Earthquakes

Earthquake damage can extend for miles from the epicenter of these traumatic shifts in the earth’s crust resulting in collapsed building, bridges and overpasses; cracked roadways; downed power lines; broken gas lines; fires; explosions; and landslides. Earthquakes at sea can trigger tsunamis that crash into and devastate islands and coastal areas.

Preparing Your Home
  • Secure major appliances to both the floor and wall
  • Move large objects and breakable items to lower shelves
  • Fasten pictures and mirrors securely to walls
  • Install flexible pipe fittings to minimize breakage of gas and water lines

During an Earthquake
  • If you are inside a building, stay there
  • Hide under a table or desk, or couch in a corner or against a wall. Use a doorway for shelter only if you know it is strongly supported
  • Stay away from windows and bookcases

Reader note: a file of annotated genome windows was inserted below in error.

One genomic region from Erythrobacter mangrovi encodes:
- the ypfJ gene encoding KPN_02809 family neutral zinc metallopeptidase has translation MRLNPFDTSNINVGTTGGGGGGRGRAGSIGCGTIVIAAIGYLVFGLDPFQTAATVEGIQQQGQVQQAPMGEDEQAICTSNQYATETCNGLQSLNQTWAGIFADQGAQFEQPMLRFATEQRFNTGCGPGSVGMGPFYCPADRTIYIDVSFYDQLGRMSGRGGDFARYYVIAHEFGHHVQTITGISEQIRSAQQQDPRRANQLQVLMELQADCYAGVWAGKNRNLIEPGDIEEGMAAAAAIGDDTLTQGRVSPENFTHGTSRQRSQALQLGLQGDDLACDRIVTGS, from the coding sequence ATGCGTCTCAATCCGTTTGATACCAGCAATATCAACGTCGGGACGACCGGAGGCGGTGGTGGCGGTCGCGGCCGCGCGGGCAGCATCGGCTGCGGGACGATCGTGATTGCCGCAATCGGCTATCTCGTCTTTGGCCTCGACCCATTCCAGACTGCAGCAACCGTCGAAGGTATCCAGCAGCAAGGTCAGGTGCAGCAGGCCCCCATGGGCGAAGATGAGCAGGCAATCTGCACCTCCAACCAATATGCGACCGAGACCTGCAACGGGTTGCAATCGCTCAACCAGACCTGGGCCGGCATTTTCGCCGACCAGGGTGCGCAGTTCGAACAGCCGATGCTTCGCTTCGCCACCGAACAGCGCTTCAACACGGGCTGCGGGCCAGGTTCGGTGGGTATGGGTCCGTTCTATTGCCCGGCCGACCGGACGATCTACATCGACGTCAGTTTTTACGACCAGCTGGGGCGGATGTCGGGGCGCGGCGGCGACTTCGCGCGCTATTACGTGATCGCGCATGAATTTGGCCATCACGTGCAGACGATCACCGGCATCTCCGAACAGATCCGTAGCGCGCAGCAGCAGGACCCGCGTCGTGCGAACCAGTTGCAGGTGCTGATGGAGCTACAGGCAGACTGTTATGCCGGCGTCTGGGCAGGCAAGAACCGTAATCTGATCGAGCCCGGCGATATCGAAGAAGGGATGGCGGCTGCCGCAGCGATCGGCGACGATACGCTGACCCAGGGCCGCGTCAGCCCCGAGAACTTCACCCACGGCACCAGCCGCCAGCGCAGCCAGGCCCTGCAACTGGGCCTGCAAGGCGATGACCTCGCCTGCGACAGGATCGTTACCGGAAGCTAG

• If you are outside, stay there, but away from power lines, buildings and anything else that can fall
  • If you are in a vehicle, stay inside it but park in a safe place. Avoid stopping on bridges, near buildings or trees, or under over passes and power lines

After an Earthquake
  • Be cautious—aftershocks can further damage weakened structures
  • Stay off the streets
  • Tune to radio or TV for the latest emergency information
  • Check your home for structural damage. If in doubt, call a qualified professional to inspect it
  • Inspect water pipes and electrical lines at your home
  • Check appliances and utilities
  • If you smell gas, open a window and leave, then call the gas company, shut off the main gas valve
  • Open cabinets carefully

Surviving a Tsunami
If you are near the shore and you feel an earthquake, or the water recedes noticeably from the shoreline, a tsunami (tidal wave) may be on its way. Do not attempt to watch for a tsunami. By the time the waves are visible, it is too late to escape. Move away from the beach to higher ground as fast as possible. Do not return until authorities say it is safe.

Terms to Know
  • Aftershock- An earthquake of lesser intensity that occurs after the main earthquake
  • Epicenter- The point on the earth’s surface directly above the focus of the earthquake
  • Fault- A fracture in the earth’s crust
  • Seismic Waves- Vibrations that travel out from the fault at hundreds of miles per hour. These waves are the leading cause of damage in and earthquake